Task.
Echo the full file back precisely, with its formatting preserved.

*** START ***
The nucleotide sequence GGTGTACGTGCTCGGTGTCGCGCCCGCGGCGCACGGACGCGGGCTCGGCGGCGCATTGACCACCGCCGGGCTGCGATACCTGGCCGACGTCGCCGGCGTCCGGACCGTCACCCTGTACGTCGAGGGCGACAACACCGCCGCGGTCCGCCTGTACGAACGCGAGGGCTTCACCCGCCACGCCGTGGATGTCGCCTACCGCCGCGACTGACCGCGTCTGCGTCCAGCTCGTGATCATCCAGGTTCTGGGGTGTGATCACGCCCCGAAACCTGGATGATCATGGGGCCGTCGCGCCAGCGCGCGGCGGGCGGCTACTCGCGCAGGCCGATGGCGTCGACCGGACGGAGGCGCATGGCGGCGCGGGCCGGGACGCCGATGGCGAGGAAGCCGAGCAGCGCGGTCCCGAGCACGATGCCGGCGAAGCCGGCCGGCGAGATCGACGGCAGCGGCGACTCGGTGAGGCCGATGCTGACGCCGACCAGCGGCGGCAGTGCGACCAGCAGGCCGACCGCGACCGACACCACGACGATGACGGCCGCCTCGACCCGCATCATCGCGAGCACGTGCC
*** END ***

The nucleotide sequence GGTGTACGTGCTCGGTGTCGCGCCCGCGGCGCACGGACGCGGGCTCGGCGGCGCATTGACCACCGCCGGGCTGCGATACCTGGCCGACGTCGCCGGCGTCCGGACCGTCACCCTGTACGTCGAGGGCGACAACACCGCCGCGGTCCGCCTGTACGAACGCGAGGGCTTCACCCGCCACGCCGTGGATGTCGCCTACCGCCGCGACTGACCGCGTCTGCGTCCAGCTCGTGATCATCCAGGTTCTGGGGTGTGATCACGCCCCGAAACCTGGATGATCATGGGGCCGTCGCGCCAGCGCGCGGCGGGCGGCTACTCGCGCAGGCCGATGGCGTCGACCGGACGGAGGCGCATGGCGGCGCGGGCCGGGACGCCGATGGCGAGGAAGCCGAGCAGCGCGGTCCCGAGCACGATGCCGGCGAAGCCGGCCGGCGAGATCGACGGCAGCGGCGACTCGGTGAGGCCGATGCTGACGCCGACCAGCGGCGGCAGTGCGACCAGCAGGCCGACCGCGACCGACACCACGACGATGACGGCCGCCTCGACCCGCATCATCGCGAGCACGTGCC